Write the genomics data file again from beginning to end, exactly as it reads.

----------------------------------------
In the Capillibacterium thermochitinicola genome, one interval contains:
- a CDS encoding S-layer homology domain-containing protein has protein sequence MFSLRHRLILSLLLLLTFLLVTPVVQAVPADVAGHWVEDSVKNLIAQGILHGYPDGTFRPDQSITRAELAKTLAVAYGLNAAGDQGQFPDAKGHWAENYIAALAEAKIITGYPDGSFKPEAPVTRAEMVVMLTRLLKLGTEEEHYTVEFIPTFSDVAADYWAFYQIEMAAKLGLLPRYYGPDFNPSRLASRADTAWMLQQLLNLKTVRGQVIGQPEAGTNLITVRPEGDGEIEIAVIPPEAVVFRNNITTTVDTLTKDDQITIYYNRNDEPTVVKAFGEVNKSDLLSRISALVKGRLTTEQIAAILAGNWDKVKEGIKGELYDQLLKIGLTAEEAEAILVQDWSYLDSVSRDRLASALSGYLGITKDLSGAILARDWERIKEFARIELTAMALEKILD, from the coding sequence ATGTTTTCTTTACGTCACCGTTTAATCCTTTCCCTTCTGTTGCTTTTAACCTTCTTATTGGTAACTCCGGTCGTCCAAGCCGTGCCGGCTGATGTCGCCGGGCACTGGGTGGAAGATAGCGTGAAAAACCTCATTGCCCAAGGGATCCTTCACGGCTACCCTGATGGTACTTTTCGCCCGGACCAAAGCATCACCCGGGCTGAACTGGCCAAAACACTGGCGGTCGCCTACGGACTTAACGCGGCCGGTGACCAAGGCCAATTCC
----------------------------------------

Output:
In the Capillibacterium thermochitinicola genome, one interval contains:
- a CDS encoding S-layer homology domain-containing protein has protein sequence MFSLRHRLILSLLLLLTFLLVTPVVQAVPADVAGHWVEDSVKNLIAQGILHGYPDGTFRPDQSITRAELAKTLAVAYGLNAAGDQGQFPDAKGHWAENYIAALAEAKIITGYPDGSFKPEAPVTRAEMVVMLTRLLKLGTEEEHYTVEFIPTFSDVAADYWAFYQIEMAAKLGLLPRYYGPDFNPSRLASRADTAWMLQQLLNLKTVRGQVIGQPEAGTNLITVRPEGDGEIEIAVIPPEAVVFRNNITTTVDTLTKDDQITIYYNRNDEPTVVKAFGEVNKSDLLSRISALVKGRLTTEQIAAILAGNWDKVKEGIKGELYDQLLKIGLTAEEAEAILVQDWSYLDSVSRDRLASALSGYLGITKDLSGAILARDWERIKEFARIELTAMALEKILD, from the coding sequence ATGTTTTCTTTACGTCACCGTTTAATCCTTTCCCTTCTGTTGCTTTTAACCTTCTTATTGGTAACTCCGGTCGTCCAAGCCGTGCCGGCTGATGTCGCCGGGCACTGGGTGGAAGATAGCGTGAAAAACCTCATTGCCCAAGGGATCCTTCACGGCTACCCTGATGGTACTTTTCGCCCGGACCAAAGCATCACCCGGGCTGAACTGGCCAAAACACTGGCGGTCGCCTACGGACTTAACGCGGCCGGTGACCAAGGCCAATTCC